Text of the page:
Thanks to the Internet and sites such as Yahoo! and MSN Money, investors have more tools than ever to search for stock ideas by running screens of stock databases. But screens often return huge numbers of stocks, many of which need to be weeded out because the numbers don't tell the whole story. For instance, massive growth at one company may have been due to one-time tax adjustments and not core operations. Or maybe the screen didn't include the latest announcement that a dividend was canceled.

So just like the color-by-numbers books that kids doodle on, the picture for stocks pulled from any screen is not clear until the appropriate color is added to the page. In this edition of "Color to the Numbers," we'll enlist Motley Fool CAPS to take a Foolish look at a screen for bargain growth stocks, to see which ones may be worth investigating further and which should be cast aside.

Better a screen than a window
The community of knowledgeable investors who rate stocks in CAPS can help us in our search for bargain growth stocks. By pulling up a quote on a particular stock in CAPS, investors can see at a glance how the collective community rates a company today. Additionally, investors can focus in on how the very best All-Star stock pickers -- CAPS players with a ranking above 80 -- rate a given stock. You'll even find pitch commentary and blogs that give details behind bull and bear opinions. This gives investors a lot more qualitative analysis than just numbers and tables can provide.

So let's take a look at our bargain growth screen for today and a handful of the top stock candidates it returned. To run this screen, we'll use the following criteria:

  • Price-to-earnings-to growth (PEG) ratio of less than 0.75.
  • Projected earnings growth for the next five years in excess of 25%.
  • Annual revenue of at least $100 million.
  • Free cash flow of at least $30 million.

This should give us the cream of the crop in terms of stocks with powerful earnings growth still trading at a decent price. In addition, the minimums on annual revenue and cash flow will help us pick companies that have already hit stride, and not just newbies with little operating history. Of course, there may be very good reasons why these companies trade at low multiples. (Hint: This is where CAPS can really help!)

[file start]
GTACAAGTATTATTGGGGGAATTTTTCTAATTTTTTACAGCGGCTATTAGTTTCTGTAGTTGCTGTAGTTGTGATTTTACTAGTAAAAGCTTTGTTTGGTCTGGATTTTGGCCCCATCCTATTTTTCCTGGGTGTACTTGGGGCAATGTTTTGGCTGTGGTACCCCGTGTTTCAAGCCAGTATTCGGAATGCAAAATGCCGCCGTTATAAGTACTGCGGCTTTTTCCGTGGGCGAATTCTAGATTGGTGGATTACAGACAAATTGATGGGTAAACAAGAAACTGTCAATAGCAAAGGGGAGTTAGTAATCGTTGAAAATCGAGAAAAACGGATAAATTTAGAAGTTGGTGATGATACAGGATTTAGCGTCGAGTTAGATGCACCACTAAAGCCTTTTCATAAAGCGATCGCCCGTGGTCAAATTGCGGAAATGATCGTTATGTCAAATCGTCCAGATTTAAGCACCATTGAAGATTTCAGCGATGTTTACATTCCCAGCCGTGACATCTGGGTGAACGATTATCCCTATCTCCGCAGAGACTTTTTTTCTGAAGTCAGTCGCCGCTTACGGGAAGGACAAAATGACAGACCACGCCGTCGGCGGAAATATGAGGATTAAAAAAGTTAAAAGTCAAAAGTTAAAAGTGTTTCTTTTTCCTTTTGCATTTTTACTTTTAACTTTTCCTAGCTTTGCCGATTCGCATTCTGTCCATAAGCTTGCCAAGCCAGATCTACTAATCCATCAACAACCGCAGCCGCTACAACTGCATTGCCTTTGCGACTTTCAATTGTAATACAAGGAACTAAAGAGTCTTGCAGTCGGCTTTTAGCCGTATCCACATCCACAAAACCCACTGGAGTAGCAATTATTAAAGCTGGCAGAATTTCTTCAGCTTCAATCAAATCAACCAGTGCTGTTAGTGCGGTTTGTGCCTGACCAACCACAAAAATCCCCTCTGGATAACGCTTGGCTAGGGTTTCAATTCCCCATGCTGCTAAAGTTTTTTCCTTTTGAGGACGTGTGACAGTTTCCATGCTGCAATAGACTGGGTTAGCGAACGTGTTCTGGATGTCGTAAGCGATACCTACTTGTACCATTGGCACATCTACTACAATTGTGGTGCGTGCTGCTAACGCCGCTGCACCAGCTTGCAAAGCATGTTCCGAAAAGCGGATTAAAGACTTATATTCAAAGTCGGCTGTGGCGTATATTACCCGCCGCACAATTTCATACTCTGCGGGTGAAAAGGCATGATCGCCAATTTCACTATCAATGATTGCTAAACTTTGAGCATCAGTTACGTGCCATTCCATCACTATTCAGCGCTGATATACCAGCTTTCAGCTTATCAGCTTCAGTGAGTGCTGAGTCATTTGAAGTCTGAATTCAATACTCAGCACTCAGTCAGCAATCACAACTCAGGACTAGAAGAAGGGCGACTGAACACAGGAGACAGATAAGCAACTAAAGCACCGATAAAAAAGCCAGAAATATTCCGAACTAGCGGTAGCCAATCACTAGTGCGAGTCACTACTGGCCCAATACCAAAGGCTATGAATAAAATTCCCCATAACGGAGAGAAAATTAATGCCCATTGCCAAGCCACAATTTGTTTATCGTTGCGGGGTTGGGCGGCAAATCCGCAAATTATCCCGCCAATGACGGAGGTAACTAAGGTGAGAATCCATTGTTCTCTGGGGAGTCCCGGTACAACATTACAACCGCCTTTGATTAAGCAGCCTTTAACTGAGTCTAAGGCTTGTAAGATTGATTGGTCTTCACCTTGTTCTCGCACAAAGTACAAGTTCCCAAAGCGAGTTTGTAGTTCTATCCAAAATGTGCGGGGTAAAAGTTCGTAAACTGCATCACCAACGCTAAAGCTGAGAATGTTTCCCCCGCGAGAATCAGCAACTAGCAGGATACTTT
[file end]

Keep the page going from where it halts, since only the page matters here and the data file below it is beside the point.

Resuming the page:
Opinions with the numbers
Here's a sampling from the list of stocks our screen pulled up today.


Projected Earnings Growth (Next 5 Years)

CAPS Rank (out of 5)

Titanium Metals (NYSE:TIE)



National Oilwell Varco (NYSE:NOV)



Atwood Oceanics (NYSE:ATW)



MEMC Electronic Materials (NYSE:WFR)



Lions Gate Entertainment (NYSE:LGF)



Earthlink (NASDAQ:ELNK)



Data from Yahoo! Finance screener as of Aug. 22, 2007. CAPS ranking provided by CAPS.

The last time we ran our bargain growth screen in May, a number of companies related to mining and oil-and-gas production bubbled to the top. It's no different today, as global demand for basic commodities continues at a feverish pace. Just about every company connected somewhere in the supply chain for oil and gas is expected to experience dramatic growth in the next several years, whether you supply equipment and services, as National Oilwell Varco does, or perform the actual drilling and productions, as Atwood Oceanics does. And while CAPS investors overwhelmingly favor this sector, at least one Fool has questioned whether growth estimates of 68.5% for Atwood are realistic in the long run.

Another "pick and shovel" company that popped up on our bargain growth screen today is semiconductor-wafer producer MEMC Electronic Materials. The company was the first merchant manufacturer to supply high-quality silicon wafers to the semiconductor industry in 1959. But even after years of exceptional growth, the company is still expected to grow more than 30% in the future. While a few CAPS investors express concerns about semiconductor cycles and MEMC's exposure to them, more than 95% of investors are bullish on the company.

One bargain growth stock earning raspberries from the CAPS community is Internet service provider Earthlink. Almost half of the 41 CAPS All-Stars rating the company have panned the firm, in betting that the company will underperform the S&P going forward as revenues decline and net losses continue to mount. However, the company has a new CEO, Rolla Huff, who is determined to turn the sinking ship around. Known as a shrewd leader, Huff plays no favorites and has hinted that some costly new ventures may be reformed, curtailed or completely axed -- namely, the Helio joint venture with SK Telecom (NYSE:SKM) and the numerous municipal Wi-Fi projects the company is working on.

Let 60,000 investors be the judge
The collective wisdom of a huge pool of investors can quickly add color to a whitewashed page of numbers. But even with an entire community of qualified opinions acting as the judge, individual investors are still the jury and should perform their own research.

Want to see your favorite screen results run through the wringer in the CAPS community? It's free to tap the knowledge base and even give your own opinion in Motley Fool CAPS.

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Fool contributor Dave Mock does his best to color within the lines, but reserves his right to artistic expression. He owns no shares of companies mentioned here. Dave is the author of The Qualcomm Equation. The Fool's disclosure policy doesn't see color or the wart on your nose.